Where does this leave us as investors? Some managers are more bullish on China than others. For example, in our latest research on JPMorgan Asia Growth and Income (JAGI) we noted that the managers’ models indicated Chinese stocks offered the most attractive prospective returns, with the caveat that risks still remained. Nonetheless, the trust was, with a 0.9% underweight position, close to flat on the benchmark at the end of March so that hasn’t led to any outsized positions in Chinese stocks.

Fidelity Emerging Markets (FEML) also has a somewhat unique take on China. It has shorted poor performing real estate companies but also invested in SOEs that it believes are less likely to be subject to changes in policymaking. The trust is substantially underweight stocks listed in mainland China. However, it has sizeable exposure to the country through holdings listed in off-benchmark Hong Kong, as well as via South Africa-listed Naspers, which is one of the largest shareholders in Chinese tech conglomerate Tencent.

Other managers are more sanguine. For example, Robin Parbrook and King Fuei Lee, managers of Schroder Asian Total Return (ATR) believe China faces long-term structural problems, including an ageing population, decreasing productivity, and the move to reshore supply chains. Unsurprisingly then, they have a substantial underweight position to Chinese stocks, which comprised 8.2% of the portfolio at the end of March, compared to 25.8% of the benchmark.

Emerging and frontier markets fund Mobius Investment Trust (MMIT) also has a more cautious approach to China. The trust runs an absolute returns strategy and is benchmark agnostic. The trust has a concentrated portfolio, with 29 holdings at the end of March and a 3.4% weighting to China. Like the ATR managers, MMIT’s team have argued that China faces structural problems that may crib growth. However, they also argue that fickle government policy and poor corporate governance are two other key drivers which prevent them from taking stakes in Chinese companies. They note that holdings like Taiwanese semiconductor company Elite Material are a better way to take advantage of China’s economic growth, as it has – to paraphrase them - Chinese revenues but Taiwanese transparency and corporate governance standards.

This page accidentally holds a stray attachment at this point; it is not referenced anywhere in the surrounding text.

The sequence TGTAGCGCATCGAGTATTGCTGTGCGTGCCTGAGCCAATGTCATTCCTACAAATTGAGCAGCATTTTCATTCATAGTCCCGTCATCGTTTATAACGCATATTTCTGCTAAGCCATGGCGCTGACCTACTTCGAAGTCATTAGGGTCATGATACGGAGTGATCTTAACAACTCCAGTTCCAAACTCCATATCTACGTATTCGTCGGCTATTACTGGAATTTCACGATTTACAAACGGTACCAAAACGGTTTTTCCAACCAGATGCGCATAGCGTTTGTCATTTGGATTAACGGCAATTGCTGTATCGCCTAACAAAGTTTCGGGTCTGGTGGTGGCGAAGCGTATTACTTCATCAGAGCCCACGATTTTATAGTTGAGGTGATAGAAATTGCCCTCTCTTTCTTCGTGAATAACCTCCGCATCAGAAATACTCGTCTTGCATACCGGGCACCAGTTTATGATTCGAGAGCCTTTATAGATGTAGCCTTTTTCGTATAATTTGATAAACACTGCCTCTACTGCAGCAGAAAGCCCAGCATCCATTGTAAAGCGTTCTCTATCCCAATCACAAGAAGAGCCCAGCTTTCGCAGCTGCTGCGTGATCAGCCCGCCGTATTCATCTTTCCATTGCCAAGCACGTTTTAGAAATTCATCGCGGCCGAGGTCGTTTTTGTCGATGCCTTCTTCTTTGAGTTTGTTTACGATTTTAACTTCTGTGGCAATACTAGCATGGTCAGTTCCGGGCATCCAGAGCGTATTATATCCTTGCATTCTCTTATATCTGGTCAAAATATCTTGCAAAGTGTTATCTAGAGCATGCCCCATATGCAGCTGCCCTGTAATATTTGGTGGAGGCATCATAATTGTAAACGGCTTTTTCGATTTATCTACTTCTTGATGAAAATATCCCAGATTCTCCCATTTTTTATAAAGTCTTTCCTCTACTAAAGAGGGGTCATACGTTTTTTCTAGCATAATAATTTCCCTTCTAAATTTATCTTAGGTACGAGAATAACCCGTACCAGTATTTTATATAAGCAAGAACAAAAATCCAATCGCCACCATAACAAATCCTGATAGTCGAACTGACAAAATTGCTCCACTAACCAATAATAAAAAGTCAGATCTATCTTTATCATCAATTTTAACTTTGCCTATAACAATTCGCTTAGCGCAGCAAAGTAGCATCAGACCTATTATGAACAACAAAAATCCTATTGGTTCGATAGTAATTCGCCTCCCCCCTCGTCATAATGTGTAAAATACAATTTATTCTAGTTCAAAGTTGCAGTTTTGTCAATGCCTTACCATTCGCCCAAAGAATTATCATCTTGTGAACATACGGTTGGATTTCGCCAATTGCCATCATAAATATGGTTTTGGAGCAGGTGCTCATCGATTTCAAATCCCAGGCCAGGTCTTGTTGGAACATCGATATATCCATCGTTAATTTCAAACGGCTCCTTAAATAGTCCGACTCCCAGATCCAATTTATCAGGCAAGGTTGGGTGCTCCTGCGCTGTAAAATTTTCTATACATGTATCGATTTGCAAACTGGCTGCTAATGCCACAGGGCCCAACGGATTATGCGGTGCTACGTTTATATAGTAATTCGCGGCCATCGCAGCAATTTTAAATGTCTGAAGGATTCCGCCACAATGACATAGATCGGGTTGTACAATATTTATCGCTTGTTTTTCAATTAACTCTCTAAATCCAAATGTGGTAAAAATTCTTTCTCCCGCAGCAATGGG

The MMIT managers wrote in a February note that, despite the concerns they have, “no investor can afford to ignore the world's second largest economy.” It is hard to disagree. To give one anecdote, this author visited Mexico at the end of last year. After ordering an Uber, I was picked up in a flash looking electric car, with black cab levels of space in the back. I had never seen a car like it before and being the curious minded Kepler employee that I am, I had to ask what model it was.

“Chinese car,” said the happy driver in broken English. “Less money and drives good.”

Ford must be trembling in its boots…